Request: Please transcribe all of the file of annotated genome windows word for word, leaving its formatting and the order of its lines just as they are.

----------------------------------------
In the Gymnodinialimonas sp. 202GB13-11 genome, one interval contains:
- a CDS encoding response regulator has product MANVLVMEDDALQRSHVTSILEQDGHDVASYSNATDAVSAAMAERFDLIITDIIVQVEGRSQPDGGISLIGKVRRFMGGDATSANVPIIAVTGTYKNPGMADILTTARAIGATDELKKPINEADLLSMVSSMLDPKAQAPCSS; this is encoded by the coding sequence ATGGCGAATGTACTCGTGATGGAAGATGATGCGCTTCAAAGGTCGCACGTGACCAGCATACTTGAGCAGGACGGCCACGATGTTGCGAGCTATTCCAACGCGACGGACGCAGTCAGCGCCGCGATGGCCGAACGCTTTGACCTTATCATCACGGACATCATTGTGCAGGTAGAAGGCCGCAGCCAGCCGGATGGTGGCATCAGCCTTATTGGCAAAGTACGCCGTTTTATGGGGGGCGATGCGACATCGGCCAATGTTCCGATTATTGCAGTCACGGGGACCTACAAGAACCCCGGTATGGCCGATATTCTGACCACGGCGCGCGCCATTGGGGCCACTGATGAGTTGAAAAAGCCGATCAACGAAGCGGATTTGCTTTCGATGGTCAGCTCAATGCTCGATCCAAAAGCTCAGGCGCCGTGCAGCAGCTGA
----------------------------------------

In the Gymnodinialimonas sp. 202GB13-11 genome, one interval contains:
- a CDS encoding response regulator has product MANVLVMEDDALQRSHVTSILEQDGHDVASYSNATDAVSAAMAERFDLIITDIIVQVEGRSQPDGGISLIGKVRRFMGGDATSANVPIIAVTGTYKNPGMADILTTARAIGATDELKKPINEADLLSMVSSMLDPKAQAPCSS; this is encoded by the coding sequence ATGGCGAATGTACTCGTGATGGAAGATGATGCGCTTCAAAGGTCGCACGTGACCAGCATACTTGAGCAGGACGGCCACGATGTTGCGAGCTATTCCAACGCGACGGACGCAGTCAGCGCCGCGATGGCCGAACGCTTTGACCTTATCATCACGGACATCATTGTGCAGGTAGAAGGCCGCAGCCAGCCGGATGGTGGCATCAGCCTTATTGGCAAAGTACGCCGTTTTATGGGGGGCGATGCGACATCGGCCAATGTTCCGATTATTGCAGTCACGGGGACCTACAAGAACCCCGGTATGGCCGATATTCTGACCACGGCGCGCGCCATTGGGGCCACTGATGAGTTGAAAAAGCCGATCAACGAAGCGGATTTGCTTTCGATGGTCAGCTCAATGCTCGATCCAAAAGCTCAGGCGCCGTGCAGCAGCTGA